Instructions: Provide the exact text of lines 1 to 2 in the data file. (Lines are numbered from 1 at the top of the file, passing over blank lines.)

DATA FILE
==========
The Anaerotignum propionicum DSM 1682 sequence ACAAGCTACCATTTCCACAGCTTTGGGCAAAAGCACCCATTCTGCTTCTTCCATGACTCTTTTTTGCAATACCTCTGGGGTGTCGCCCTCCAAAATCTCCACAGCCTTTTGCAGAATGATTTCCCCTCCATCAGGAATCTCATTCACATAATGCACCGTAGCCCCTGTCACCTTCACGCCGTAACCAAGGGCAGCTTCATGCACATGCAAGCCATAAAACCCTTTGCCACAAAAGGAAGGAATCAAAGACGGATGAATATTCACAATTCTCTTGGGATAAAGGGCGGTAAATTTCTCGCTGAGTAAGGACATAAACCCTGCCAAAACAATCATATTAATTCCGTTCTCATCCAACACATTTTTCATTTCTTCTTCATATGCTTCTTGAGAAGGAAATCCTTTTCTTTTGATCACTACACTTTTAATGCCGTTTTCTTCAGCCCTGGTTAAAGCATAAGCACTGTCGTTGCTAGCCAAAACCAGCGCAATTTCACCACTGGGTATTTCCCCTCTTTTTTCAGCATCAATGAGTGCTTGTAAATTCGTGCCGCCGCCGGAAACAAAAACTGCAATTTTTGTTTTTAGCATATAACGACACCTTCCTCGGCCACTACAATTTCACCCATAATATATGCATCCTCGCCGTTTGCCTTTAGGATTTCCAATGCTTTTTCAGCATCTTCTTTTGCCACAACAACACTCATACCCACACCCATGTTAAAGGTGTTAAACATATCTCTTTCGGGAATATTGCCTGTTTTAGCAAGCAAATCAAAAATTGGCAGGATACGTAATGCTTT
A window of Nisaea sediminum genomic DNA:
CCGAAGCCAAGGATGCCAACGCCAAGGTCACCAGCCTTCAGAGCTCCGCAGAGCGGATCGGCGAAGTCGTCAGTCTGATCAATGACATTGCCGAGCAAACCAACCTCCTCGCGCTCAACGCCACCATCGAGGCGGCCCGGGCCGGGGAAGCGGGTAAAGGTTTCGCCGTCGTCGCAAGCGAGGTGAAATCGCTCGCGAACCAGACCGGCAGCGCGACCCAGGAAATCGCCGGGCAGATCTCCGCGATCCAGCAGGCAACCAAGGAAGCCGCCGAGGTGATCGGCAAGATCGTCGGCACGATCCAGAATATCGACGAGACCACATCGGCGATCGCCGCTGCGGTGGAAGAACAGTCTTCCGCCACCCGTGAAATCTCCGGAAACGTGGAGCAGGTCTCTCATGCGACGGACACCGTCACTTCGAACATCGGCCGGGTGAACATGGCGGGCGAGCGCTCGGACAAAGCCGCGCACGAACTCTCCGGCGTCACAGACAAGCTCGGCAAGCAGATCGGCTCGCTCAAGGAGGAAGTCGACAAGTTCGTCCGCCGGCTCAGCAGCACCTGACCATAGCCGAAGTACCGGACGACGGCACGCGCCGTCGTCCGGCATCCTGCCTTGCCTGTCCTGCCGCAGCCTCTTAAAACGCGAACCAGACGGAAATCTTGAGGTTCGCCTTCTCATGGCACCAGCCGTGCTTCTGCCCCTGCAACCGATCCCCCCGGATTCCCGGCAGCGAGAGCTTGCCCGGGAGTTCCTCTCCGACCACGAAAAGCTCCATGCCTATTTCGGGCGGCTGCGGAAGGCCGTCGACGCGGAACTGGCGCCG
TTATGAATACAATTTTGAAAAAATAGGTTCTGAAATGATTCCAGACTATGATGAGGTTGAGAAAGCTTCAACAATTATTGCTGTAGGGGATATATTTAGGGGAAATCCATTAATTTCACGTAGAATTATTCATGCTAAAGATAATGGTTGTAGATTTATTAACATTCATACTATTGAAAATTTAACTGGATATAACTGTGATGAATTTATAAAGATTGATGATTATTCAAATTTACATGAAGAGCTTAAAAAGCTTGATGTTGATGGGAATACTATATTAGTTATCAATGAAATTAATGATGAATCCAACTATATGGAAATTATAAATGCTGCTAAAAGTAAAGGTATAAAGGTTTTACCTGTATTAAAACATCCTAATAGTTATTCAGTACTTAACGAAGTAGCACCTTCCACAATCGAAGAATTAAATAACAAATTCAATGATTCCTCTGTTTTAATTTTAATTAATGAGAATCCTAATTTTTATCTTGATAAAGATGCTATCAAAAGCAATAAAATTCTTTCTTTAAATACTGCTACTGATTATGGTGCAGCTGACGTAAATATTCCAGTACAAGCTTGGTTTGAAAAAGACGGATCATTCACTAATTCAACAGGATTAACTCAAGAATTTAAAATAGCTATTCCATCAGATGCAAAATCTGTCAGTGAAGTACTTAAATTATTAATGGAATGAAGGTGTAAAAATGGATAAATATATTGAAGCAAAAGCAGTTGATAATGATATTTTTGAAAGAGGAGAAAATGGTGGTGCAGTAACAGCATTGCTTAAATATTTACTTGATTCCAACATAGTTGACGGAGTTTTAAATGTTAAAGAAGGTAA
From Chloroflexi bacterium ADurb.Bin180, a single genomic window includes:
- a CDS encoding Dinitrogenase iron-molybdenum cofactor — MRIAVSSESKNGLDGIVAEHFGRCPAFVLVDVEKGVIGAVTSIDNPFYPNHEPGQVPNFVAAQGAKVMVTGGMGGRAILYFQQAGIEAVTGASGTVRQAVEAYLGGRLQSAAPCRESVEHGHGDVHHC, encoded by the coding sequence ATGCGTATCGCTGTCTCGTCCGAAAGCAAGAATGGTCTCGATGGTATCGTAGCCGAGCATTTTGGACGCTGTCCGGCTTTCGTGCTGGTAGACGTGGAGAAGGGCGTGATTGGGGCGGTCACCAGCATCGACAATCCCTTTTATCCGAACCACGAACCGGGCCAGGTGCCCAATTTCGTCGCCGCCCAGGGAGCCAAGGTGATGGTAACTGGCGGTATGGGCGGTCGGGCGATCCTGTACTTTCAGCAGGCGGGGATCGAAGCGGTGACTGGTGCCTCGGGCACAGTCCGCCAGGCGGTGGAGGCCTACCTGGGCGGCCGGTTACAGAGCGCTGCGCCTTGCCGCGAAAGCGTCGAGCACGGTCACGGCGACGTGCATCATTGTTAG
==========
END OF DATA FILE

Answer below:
The Anaerotignum propionicum DSM 1682 sequence ACAAGCTACCATTTCCACAGCTTTGGGCAAAAGCACCCATTCTGCTTCTTCCATGACTCTTTTTTGCAATACCTCTGGGGTGTCGCCCTCCAAAATCTCCACAGCCTTTTGCAGAATGATTTCCCCTCCATCAGGAATCTCATTCACATAATGCACCGTAGCCCCTGTCACCTTCACGCCGTAACCAAGGGCAGCTTCATGCACATGCAAGCCATAAAACCCTTTGCCACAAAAGGAAGGAATCAAAGACGGATGAATATTCACAATTCTCTTGGGATAAAGGGCGGTAAATTTCTCGCTGAGTAAGGACATAAACCCTGCCAAAACAATCATATTAATTCCGTTCTCATCCAACACATTTTTCATTTCTTCTTCATATGCTTCTTGAGAAGGAAATCCTTTTCTTTTGATCACTACACTTTTAATGCCGTTTTCTTCAGCCCTGGTTAAAGCATAAGCACTGTCGTTGCTAGCCAAAACCAGCGCAATTTCACCACTGGGTATTTCCCCTCTTTTTTCAGCATCAATGAGTGCTTGTAAATTCGTGCCGCCGCCGGAAACAAAAACTGCAATTTTTGTTTTTAGCATATAACGACACCTTCCTCGGCCACTACAATTTCACCCATAATATATGCATCCTCGCCGTTTGCCTTTAGGATTTCCAATGCTTTTTCAGCATCTTCTTTTGCCACAACAACACTCATACCCACACCCATGTTAAAGGTGTTAAACATATCTCTTTCGGGAATATTGCCTGTTTTAGCAAGCAAATCAAAAATTGGCAGGATACGTAATGCTTT
A window of Nisaea sediminum genomic DNA: